We need to remember the radical nature of the First Amendment of the U.S. Constitution in respect to freedom of religion. The founders of our country, fresh from decades of debilitating religious wars in Europe, wanted to make sure religious belief would not be a cause for conflict in the United States.
The concept of freedom of religion has biblical roots. God created Adam and Eve as free agents with the capacity to choose or reject God’s sovereignty. In Luke 20:20–26 Jesus’ enemies try to trap him with a question about tax-paying and political allegiances. His answer suggests that governments are necessary — ideally to create conditions under which all human beings are protected and free.
Our Presbyterian commitments recommend striving to live and work for a better world in harmony with people of other faiths: “As our Christian affirmation meets the faith of others, remember that we are not called to respond in judgment … Seek common ground for putting concrete ethical concerns into action together with people of other faiths. Acknowledge one another’s religious motivations” (“Witness and Evangelism Among People of Other Faiths”).
What is truth?
A good argument could be made that no people in the world love truth more than Americans. Truth, that is, as defined by the scientific method. We love facts that can be shown to correspond to the reality of time and space.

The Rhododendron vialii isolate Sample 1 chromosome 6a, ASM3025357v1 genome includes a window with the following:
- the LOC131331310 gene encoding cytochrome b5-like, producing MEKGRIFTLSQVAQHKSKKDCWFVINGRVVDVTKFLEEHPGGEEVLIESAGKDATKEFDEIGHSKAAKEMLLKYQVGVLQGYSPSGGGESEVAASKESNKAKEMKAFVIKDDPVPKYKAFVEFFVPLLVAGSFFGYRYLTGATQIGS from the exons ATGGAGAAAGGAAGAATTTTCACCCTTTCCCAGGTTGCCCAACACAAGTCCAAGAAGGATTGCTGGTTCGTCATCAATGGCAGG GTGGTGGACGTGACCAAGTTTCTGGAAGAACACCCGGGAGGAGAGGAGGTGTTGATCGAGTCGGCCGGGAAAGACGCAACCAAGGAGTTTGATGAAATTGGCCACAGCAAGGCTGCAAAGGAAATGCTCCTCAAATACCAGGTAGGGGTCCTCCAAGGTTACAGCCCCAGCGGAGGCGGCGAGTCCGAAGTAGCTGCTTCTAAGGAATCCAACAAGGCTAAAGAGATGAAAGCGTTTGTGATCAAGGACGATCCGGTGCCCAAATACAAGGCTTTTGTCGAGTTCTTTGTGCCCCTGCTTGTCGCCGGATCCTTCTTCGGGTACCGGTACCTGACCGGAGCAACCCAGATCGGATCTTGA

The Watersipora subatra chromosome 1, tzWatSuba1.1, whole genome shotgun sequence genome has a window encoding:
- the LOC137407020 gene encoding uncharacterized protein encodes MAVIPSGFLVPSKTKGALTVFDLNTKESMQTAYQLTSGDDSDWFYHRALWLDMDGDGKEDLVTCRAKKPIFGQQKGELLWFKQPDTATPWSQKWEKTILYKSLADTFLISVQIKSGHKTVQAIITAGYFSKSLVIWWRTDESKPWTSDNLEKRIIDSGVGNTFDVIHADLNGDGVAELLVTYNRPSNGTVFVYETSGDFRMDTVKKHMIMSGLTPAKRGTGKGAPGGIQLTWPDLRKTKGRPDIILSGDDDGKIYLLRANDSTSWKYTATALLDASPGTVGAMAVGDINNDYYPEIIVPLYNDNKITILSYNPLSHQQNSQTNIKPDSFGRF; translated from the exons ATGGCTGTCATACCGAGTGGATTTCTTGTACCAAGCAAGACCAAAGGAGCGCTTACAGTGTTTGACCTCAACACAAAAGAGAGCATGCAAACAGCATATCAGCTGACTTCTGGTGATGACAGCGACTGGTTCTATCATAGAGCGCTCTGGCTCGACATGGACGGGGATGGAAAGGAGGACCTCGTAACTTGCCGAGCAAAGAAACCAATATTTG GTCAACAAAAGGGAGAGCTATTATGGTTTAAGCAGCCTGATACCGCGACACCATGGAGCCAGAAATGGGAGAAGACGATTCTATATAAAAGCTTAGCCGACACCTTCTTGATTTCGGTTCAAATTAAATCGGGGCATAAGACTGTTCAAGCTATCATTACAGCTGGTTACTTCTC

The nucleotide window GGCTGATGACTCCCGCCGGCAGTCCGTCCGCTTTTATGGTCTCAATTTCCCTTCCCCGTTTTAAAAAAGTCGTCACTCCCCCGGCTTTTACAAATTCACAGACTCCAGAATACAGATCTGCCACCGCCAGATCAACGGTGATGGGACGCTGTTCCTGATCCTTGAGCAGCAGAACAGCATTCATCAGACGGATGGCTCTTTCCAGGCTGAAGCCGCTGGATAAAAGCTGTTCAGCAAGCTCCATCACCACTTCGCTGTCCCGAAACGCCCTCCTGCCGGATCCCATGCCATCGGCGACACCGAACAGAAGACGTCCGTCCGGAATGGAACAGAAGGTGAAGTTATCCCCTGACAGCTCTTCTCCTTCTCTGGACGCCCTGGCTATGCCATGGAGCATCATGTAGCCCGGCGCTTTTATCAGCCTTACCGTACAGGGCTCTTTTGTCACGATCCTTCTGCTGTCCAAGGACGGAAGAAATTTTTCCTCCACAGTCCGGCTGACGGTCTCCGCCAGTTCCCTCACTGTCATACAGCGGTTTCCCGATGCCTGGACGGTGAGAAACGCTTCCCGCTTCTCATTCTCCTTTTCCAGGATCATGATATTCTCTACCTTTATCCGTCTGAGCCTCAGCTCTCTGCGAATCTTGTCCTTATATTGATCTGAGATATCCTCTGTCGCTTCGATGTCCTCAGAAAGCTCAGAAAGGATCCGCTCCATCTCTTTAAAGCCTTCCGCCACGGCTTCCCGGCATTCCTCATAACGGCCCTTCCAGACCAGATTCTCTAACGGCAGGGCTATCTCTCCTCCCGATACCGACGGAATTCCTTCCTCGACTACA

Yet the religions of the world offer sharply different understandings of what is ultimate truth. Representatives of each religion naturally want to champion their religion’s version of the truth. Conflicts sometimes result from these competing truth claims. As a result, truth as defined by the scientific method has come under attack — especially when it comes to religion.
Some have advocated changing the definition of truth. Relativistic and postmodern understandings of truth allow competing versions of religious reality to be seen as complimentary rather than in conflict. Immanuel Kant was the first in a long line of Western philosophers to suggest that religious truth ought to operate according to different rules than scientific truth. Kant suggested that religious truth be determined not by whether it corresponds to reality, but by whether it satisfies the requirement of doing unto others as you would have them do unto you. This more ethical understanding of religious truth appeals to those wanting to accommodate the different visions of truth advocated by various world religions.
Yet most Americans believe objective truth does exist (65 percent according to one poll, with another 20 percent saying they were unsure, and only 8 percent agreeing with the relativist option).
Presbyterians affirm Jesus as “the way, and the truth, and the life” (John 14:6), while being open to learning from the truth claims of other religions. We are reminded to: “Be truthful about your disagreements with others. Do not attempt to achieve an artificial harmony with other religions by bending your own faith in Jesus Christ” (Witness and Evangelism Among People of Other Faiths).